by Mike Bendzela
In the great class of mammalian vertebrates, antagonism arose between the egg-laying monotremes and the marsupials. Neither side could see the other on its own terms, each insisting it was the True Mammal.
An opossum (Didelphis) complained, “The platypus is a shameful pretender! It won’t admit that it is a failed duck, a builder of nests and hatcher of puggles, unable to fly!”
For its part, the platypus (Ornithorhynchus) sought revenge on the marsupials by sowing doubt about their child-rearing abilities: “We’ve seen the opossum abandon its newborn babies at birth! The poor things are doomed to forage for a nipple and live in a pocket!”
Moral: Steady misrepresentation is the chief hazard of tribal membership.
Monitor Lizard versus Cobra
Some monitor lizards (Varanus) that were opposed to the increasing presence of cobras (Ophiophagus) in their midst, held a public meeting to air their concerns. One outspoken lizard said to those gathered, “Fellow Lizards! The cobras intend to surround us, defeat us, and take our land. But they won’t stop there; we all know how snakes are. If we don’t do something quickly, they will swallow all our young!” Inflamed by this speech, the lizards quickly mobilized. They sought out the snakes, surrounded them, and defeated them. But for reasons no one has been able to fathom, the triumphant lizards then devoured every snake egg they could find.
Moral: The most depraved acts may be committed in the name of preventing depravity.
To Be a Bat
The curious sciurid wished to be admitted to the order Chiroptera, “for the Aves just laugh at me,” he said. This flying squirrel had staged several demonstrations for the many orders of birds; but the songbirds and the woodpeckers mobbed him and chased him off, while the falcons and owls tried to seize him. The sciurid got away each time.
The bats could see his point. The sciurid was as furry, warm-blooded, and winged as they were. Sciurids shared some of the bats’ dietary habits, fed at night, and nursed their young. But the bats were still left scratching their heads. So, they offered the sciurid a trial membership to see how he would fare as a Chiropteran.
It was soon apparent the flying squirrel could not perform as well as the bats. They could stay aloft for hours, and they cleverly located their prey through sound rather than sight. The flying squirrel could do none of this. But the sciurid did discover how properly to hate.
The barn in which the bats dwelt was haunted by a feral felid that snapped up any pups that fell from the rafters and even swatted adults right out of the air. In a bid for status, the flying squirrel swooped down on the cat to be martyred on behalf of the Chiropterans.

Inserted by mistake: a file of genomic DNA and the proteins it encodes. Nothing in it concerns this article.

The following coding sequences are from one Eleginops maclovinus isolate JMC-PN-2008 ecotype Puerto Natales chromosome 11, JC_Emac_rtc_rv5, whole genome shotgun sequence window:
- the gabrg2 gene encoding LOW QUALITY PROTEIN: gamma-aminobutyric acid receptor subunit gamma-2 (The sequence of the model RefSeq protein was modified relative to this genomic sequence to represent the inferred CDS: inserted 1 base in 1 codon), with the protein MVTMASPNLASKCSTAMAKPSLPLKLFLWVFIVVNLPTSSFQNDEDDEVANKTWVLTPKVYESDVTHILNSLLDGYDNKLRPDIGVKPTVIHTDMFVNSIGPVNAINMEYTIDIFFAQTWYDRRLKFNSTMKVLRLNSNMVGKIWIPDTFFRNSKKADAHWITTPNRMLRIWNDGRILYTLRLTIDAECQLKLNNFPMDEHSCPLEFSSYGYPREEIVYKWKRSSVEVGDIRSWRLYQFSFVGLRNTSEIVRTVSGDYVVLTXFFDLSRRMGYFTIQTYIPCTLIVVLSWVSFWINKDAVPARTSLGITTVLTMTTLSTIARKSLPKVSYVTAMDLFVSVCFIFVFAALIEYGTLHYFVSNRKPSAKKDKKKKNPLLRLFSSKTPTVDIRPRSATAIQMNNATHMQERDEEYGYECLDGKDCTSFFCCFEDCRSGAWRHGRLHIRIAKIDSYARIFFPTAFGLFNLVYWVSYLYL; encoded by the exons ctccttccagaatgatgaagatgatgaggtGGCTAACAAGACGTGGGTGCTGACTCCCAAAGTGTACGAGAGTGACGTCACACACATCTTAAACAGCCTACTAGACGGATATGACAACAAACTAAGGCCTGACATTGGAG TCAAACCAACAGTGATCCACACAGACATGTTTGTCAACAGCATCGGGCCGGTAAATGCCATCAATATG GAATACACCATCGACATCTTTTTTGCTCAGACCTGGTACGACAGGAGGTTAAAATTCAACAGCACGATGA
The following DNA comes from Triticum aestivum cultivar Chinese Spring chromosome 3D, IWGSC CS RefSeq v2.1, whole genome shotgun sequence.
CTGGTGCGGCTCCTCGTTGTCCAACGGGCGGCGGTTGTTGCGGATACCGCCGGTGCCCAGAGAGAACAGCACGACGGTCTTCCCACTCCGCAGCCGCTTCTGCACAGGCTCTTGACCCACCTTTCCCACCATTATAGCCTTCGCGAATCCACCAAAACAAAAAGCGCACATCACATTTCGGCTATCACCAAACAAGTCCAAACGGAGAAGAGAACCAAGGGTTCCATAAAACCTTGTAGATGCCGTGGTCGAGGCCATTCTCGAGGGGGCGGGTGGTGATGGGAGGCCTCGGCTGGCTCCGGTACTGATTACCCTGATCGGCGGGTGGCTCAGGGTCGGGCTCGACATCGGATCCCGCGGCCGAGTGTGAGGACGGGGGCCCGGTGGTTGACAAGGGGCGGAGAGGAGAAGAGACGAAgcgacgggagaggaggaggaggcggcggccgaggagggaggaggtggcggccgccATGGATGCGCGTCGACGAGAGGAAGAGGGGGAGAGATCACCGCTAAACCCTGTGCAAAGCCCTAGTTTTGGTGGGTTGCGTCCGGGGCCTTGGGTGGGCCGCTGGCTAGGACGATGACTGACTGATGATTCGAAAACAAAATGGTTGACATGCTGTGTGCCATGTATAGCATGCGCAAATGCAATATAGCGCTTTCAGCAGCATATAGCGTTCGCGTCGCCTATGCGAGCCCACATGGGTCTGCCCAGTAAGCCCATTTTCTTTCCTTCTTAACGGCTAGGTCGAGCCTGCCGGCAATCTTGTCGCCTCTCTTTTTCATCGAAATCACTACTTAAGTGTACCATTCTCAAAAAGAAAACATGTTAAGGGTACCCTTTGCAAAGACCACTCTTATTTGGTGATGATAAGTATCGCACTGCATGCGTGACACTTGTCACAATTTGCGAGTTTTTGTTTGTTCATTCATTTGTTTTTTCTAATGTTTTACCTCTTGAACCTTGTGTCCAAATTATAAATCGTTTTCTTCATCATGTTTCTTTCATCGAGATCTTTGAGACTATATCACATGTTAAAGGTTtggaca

Moral: Group identity is a mindless fiction that robs us of autonomy.
The great albatross (Diomedea) preened herself in front of a penguin (Spheniscus) that bobbed in cold waters near the rock on which the great bird stood. “She must feel pretty silly,” the albatross inferred upon seeing the penguin’s pitiful fin stumps. “Is she fish or beast? I don’t think even she knows.” The great bird continued straightening its magnificent feathers.
Just then the penguin launched out of the water and with addled gait took up a stance on the rock not far from the other bird, and she began preening in like manner. As the penguin drove its beak into the stubby feathers of its breast, and picked around under its forelimb, and shook its head rapidly back and forth, the albatross recognized, with horror, that those miserable fin stumps were wings just like her own; and, cantilevering her capacious wings over the edge of the rock, the scandalized bird took her preening elsewhere.
Moral: Homology is the final humiliation for those who believe they are above nature’s dross.
A Pastoral Parable
On the barren slopes live the shepherds. Those in the valleys below raise swine.
The herders are seasonal: they wander with the herds of sheep. From the hills, they can look down on the swineherds below.
“How loathsome, the sedentary life, living deep in the clefts of the hills,” sniffs one shepherd to another. “Their livestock live amongst their dwellings, shitting in the same place, day after day! That is the definition of unclean.”
His companion adds, “Look how even their children’s noses turn up at the end.”
Meanwhile, the swineherds espy the herders haunting the outskirts, like feral beasts. One swineherd remarks to another, “You can smell those shepherds coming a league away.”
“Yes,” rejoins the other, “and if you had to haul your livestock around with you, everywhere you go, day and night – even to sleep! – why, you’d stink, too.”
Moral: Familiarity is no guarantor of toleration.
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These fables are from the unpublished collection, “Variations on the Metazoa: Evolutionary Fables and Other Emblematic Tales.” Mike Bendzela lives in Maine.